Es tönte aus einem Kinderwagen
Da fing ich an zu Hinterfragen:
Ist das nicht Tierquälerei?
Als ich dann ein Baby fand
Meldete sich mein Verstand:
Das Kind ist nicht vom Schwarzwald
(Denn das wäre kurios)
Das Kind wird hier am Hafen alt.
Schwarzwaldkinder ‘eulen’ bloß.
This morning Dagmar read the note that her co-worker had pinned to the till: “[The boss] said not to give pasties away at the end of the day. They ought to be binned”. Although Dagmar knew that she would not obey to this new rule, it made her sad, because she did not expect her boss to enforce what was both ludicrous and hostile. Why should she not give pasties away? What makes a bin more needy than a hungry belly? Of course she was aware of the ethos of capitalism, which claims that people should go to the shop and buy products, and by giving them away the business may be jeopardized to lose its paying customers who are under suspicion of waiting for the leftovers, or of remaining satisfied from yesterday’s leftovers. Dagmar was certain that this model was not applicable to the context she was working in, because tourists bought the pasties, and the people who she gave the pasties to were perhaps not able to afford any. Dagmar’s boss, who she wished to be present then, but with whom she had to have a discussion in her mind instead, laughed and said, “Then they just have to work harder, so that they can afford my pasties”. Dagmar was pondering on whether her boss assumed that the recipients of surplus pasties were greedy, when in fact reserving the pasties for the bin is a greedy act in itself – a symptom of the anal-phase that capitalism refuses to grow out of.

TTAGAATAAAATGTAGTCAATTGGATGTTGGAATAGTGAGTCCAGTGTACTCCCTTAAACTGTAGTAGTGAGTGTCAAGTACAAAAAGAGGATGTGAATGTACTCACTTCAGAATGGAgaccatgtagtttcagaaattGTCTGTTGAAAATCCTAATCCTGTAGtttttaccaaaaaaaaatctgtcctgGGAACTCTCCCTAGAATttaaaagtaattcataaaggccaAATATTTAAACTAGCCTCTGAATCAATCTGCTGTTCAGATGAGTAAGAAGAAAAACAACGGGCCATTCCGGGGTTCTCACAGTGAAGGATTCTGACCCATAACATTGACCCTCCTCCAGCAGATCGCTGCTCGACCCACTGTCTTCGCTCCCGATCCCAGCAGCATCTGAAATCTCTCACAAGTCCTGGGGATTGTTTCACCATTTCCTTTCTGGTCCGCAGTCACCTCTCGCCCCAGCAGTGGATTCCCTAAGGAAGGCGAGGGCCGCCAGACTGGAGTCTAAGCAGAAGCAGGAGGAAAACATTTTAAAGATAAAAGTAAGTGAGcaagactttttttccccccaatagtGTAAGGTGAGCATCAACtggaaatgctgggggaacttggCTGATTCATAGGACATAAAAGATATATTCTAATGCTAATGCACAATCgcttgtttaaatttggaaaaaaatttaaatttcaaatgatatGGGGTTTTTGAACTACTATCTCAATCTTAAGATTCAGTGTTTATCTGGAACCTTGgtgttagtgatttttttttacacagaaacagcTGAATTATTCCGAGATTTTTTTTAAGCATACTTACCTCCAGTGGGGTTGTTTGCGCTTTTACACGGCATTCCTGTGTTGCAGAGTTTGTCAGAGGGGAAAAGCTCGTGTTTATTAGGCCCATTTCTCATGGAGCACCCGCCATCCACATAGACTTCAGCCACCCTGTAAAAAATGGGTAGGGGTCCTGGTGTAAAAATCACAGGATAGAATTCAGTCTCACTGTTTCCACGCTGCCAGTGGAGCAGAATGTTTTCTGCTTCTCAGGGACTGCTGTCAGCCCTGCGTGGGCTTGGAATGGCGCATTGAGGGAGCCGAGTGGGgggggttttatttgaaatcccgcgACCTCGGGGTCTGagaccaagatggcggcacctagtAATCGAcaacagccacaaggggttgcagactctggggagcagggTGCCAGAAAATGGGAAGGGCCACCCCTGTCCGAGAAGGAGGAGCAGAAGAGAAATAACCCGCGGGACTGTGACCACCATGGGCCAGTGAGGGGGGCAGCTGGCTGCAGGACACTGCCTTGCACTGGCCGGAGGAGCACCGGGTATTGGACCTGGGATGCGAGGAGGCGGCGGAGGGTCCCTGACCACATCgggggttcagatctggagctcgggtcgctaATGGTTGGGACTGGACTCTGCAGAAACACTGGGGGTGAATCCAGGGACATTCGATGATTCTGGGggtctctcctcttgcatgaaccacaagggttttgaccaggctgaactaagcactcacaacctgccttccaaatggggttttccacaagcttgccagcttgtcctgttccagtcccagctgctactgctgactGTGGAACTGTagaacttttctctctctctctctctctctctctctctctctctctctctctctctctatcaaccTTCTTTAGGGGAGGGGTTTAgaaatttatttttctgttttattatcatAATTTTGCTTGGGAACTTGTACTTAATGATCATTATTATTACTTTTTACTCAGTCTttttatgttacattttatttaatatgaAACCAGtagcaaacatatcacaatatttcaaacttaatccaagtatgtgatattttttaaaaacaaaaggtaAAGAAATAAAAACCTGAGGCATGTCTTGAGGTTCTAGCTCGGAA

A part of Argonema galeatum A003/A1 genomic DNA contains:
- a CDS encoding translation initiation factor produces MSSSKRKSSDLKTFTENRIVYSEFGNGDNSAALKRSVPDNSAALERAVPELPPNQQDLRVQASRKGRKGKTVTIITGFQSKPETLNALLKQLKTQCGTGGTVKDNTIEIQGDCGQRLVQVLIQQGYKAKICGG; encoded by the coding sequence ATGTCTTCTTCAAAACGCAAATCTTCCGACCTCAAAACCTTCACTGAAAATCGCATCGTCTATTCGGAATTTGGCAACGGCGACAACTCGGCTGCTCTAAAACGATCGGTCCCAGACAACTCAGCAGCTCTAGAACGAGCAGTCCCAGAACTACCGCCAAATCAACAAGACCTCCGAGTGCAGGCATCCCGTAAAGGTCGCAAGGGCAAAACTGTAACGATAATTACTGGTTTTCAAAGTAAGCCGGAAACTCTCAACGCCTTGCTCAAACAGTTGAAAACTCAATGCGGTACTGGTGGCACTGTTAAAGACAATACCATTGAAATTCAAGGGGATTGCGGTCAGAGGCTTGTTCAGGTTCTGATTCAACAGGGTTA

Dagmar remembered that she got into trouble before for giving surplus food away. Years ago, when she was working in a supermarket, she had reduced a chicken that was probably inedible as a result of a daylong spin in the rotisserie. It had been just before closing time when a customer was 69 pennies short of the described chicken, so she gave it to him for 69 pence less. A day later, she lost her job, after being prompted to loudly announce: “Yes, I have robbed this enterprise of 69 pence” in the presence of two bosses and a policeman, who had been called to the location. It was the end of an era. In the lower parts of town, Dagmar was also known as the “food-fairy” who regularly brought a bin bag full of bakery goods that were thrown out. Small children were allowed to stay up until after 10:30pm, which was the time when Dagmar finished work and the food-fairy delivered her goods. Chocolate muffins, custard slices, brownies, donuts were amongst the treasures that lit up the young faces, until the day came when the children whispered to each other: “The food-fairy died, because somebody didn’t believe in her”.
Dagmar thought to herself: “If the ruthless drama-queen of capitalism makes such a scene because of a small act of elemental logic, then it is easy to destroy the principles of capitalism”. She continued to be criticized for not growing up, for not making enough money, for believing in the wrong things, for living in a dream world, for behaving unreasonable, for not having any common sense. Yet, she lived happily ever after capitalism.
Die luftige Fisch tut mir so gut.
Mein Alkohol ist voller Blut.
Das katzenhafte Bordsteinlein
Schmiegt sich im Slalom an mein Bein.
Jetzt tür ich meine Schließe auf
Und silb’re an dem Dreheknauf.
Der Kopf ist schwer wie tiefer Schnee -
Klar, dass ich da nie Mäuse seh.
Oder fraß sie gar die Bordsteinkatze?
Sink ich noch denkend auf Matratze.
Ich gotte Dank dass es gelang
Den Abend glimpflich hab verbrang.
Ich lache die Gehöre wieder
und äuge meine Schließelider.